Monday, February 5, 2007

Training Continues

It's been awhile since I've been able to post. The computers that the Army provided for internet access will not allow the browser to go to blogging sites. There are a few military bloggers out there who tell their stories in such a way that they give away our TTP's (Tactics, Techniques, and Procedures) and give our enemies intelligence. The biggest mistake anyone in our situation can make is to assume that his enemy is stupid. They are not. They use what they find to be useful, and the internet is one of those things.

Anway, the Army doesn't really want to encourage blogging for that reason. They actively discourage it by preventing the use of Army networks to even go to the websites, so it's hard to get a chance to update the blog.

Everything is going fine. The team has settled into more of a routine, although no one day is just like any other at this point, so there is no "groundhog day" thing quite yet. I know that will happen at some point during the year overseas, but it hasn't happened yet. Some minor personality issues have surfaced between some of the strong personalities (we all have strong personalities... you don't usually see senior leaders who don't) on the team, but things are finding an equilibrium, and the maturity levels involved usually help mellow any friction.

Sometime soon perhaps I will detail the personalities we have on the team. For now, we have finally become a complete team. The last of the additions is also the only non-volunteer on the team. He was in the IRR (Inactive Ready Reserve) and was reactivated to fill in the position. We were worried that he may come with a less than satisfactory attitude due to his untimely removal from civilian life, but he seems to be fine. He was in his first year of law school. He's a West Point grad who has already done a tour in Kuwait and a tour in Iraq.

My Lieutenant is a trip. He's one of the smartest people you're likely to meet, but a bit introverted. Sometimes he is in "I'm just living through this part to get to that part" mode and he doesn't look like there is a thought in his head. That is not the case... but whatever it is that he's really thinking about isn't necessarilly what we're doing. He's an eccentric, and quite capable of entertaining himself mentally. He's a great guy with all the best intentions. Most of the other guys on the team don't "get" him, though. The other junior officers, the two captains, verbally shoot at him a lot. Some of the NCO's direct a bit of fire his way, too.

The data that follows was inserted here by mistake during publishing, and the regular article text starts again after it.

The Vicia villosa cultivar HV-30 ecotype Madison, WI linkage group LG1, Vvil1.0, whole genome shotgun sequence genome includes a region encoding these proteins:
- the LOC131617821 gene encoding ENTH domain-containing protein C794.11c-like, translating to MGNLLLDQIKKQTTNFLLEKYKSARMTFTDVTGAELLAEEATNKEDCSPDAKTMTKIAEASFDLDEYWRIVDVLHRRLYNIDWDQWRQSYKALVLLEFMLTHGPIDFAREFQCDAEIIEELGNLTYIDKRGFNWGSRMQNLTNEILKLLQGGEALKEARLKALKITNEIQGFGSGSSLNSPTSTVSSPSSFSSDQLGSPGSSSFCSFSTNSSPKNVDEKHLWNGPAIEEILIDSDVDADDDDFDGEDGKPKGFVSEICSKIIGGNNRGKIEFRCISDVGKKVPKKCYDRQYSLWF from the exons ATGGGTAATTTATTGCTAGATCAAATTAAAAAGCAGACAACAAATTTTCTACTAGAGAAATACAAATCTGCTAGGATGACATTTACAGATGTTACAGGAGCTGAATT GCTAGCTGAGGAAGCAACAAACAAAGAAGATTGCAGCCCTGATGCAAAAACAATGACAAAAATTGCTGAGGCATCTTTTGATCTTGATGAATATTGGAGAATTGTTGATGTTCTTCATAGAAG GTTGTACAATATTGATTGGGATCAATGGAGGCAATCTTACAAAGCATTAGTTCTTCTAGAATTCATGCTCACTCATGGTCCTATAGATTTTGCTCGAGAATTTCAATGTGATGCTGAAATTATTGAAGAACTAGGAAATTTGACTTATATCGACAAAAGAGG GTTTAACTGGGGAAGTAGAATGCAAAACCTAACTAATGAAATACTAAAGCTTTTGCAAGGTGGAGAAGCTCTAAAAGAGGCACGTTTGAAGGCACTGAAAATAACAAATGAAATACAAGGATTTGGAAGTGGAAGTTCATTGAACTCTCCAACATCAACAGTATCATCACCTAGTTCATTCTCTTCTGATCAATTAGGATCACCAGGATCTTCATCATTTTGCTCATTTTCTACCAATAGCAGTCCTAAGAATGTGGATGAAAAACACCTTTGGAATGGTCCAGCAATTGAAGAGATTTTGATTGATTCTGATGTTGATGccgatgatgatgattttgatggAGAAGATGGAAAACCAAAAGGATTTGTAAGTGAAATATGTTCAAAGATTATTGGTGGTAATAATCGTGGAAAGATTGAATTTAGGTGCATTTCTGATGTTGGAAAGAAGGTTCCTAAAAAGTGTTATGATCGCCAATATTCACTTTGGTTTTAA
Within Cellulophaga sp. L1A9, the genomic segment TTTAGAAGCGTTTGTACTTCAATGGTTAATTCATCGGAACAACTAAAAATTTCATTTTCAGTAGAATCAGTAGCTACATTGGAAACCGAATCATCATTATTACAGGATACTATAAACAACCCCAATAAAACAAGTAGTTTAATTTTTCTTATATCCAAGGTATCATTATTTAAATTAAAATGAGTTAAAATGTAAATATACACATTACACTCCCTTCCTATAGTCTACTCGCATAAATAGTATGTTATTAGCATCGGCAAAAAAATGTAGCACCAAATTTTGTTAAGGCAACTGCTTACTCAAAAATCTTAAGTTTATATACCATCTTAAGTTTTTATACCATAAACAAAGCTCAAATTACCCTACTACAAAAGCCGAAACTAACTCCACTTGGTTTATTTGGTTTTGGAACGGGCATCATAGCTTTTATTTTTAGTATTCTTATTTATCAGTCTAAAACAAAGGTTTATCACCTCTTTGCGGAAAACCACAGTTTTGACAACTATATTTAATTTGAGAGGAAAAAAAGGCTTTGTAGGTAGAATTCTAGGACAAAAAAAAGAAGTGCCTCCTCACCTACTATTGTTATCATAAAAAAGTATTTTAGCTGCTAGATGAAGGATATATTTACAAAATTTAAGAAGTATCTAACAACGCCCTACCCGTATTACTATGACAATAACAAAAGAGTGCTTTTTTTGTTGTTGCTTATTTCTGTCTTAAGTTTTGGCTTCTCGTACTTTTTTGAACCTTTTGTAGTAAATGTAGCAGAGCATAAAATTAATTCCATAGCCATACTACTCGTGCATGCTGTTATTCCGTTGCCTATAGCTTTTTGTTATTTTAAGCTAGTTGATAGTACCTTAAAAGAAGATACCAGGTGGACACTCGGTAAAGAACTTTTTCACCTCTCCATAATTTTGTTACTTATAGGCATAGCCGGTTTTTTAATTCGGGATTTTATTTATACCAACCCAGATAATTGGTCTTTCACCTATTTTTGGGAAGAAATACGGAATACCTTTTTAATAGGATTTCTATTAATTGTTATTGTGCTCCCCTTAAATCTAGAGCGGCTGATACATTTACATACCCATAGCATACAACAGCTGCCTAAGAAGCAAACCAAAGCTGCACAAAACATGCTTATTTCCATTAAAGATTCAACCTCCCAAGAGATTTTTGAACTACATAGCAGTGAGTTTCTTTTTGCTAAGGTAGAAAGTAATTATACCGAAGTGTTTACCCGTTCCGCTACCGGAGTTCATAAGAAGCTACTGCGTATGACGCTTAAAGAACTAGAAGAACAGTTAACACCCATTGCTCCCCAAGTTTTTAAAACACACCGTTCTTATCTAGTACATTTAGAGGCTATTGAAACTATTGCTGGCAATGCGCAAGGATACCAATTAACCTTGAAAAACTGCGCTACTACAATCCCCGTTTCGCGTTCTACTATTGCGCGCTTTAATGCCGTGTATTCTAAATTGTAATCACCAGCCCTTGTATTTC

I think he'll be just fine. He's wierd, but so what? I've been referred to the same way. My biggest advantage is knowing that I am. He made it through a tour in Iraq and I'm sure he'll be fine this time. He's started to focus on some mission-essential tasks such as learning language and learning about the geography and history of Afghanistan. He learns very quickly, and I think that he'll be just fine.

Really, I think a person could have his head completely covered in cheesecloth and if it is God's will, he'll survive this thing. It's not that one shouldn't try very hard and put a lot of effort into being aware, proficient, and outwardly focused... but hey, if the Big Guy wants you to come home, you're going home. If not, you'll blunder through whatever and not be physically harmed. The Lieutenant does not have his head wrapped in cheesecloth, but I think he's managed to convince some of the others that he does.

Time will tell how any of us fare. There are a lot of things you don't know about yourself until they happen and you have to respond.

The body armor is getting lighter, or at least it feels that way. It is something that one has to get used to. It doesn't matter how strong you are, when you strap 40 plus pounds of weight around you, it makes a difference. We're getting used to it. I am beginning to forget that I have the pistol strapped to my leg all the time. It's becoming a part of my leg.

It's been really cold. Running before the sun comes up when the temperature is four degrees is not something that one would think of doing normally. It's really hard to motivate yourself to do that when you're given the option to do calisthenic type exercises indoors in lieu of running. But the running is the part I need the most. Much of Afghanistan is over 6,000 feet of elevation, including the part that we will be in. I need every bit of aerobic capacity that I can get. What I really need is to quit smoking. That's another story. Anyway, this week I actually had my lips go completely numb while running in the morning before dawn. Novocaine numb. It was wierd.

The details of training aren't important right now, but since the last post we've been Combat Lifesaver certified, including starting IV's with a saline lock, we've continued with combatives, more language classes and labs, had a briefing from a bird Colonel who just got back from Afghanistan (part really interesting and part waste of time) and gotten certified to drive the M-1114 up-armored humvee. That part was fun, especially driving at night with the NVG's (night vision goggles) on. The M-1114 handles completely differently than a standard humvee. It's tons heavier. Actually, the most interesting part of that training was the rollover simulator. It actually rolls over the passenger compartment of a cut-up humvee on a rotating "spit." Then you have to egress from the inverted cab while in full "battle rattle." It's not easy. You get hung up on everthing, the seat belt doesn't want to release... it was fun. So far it's the best E-ticket ride at this amusement park.

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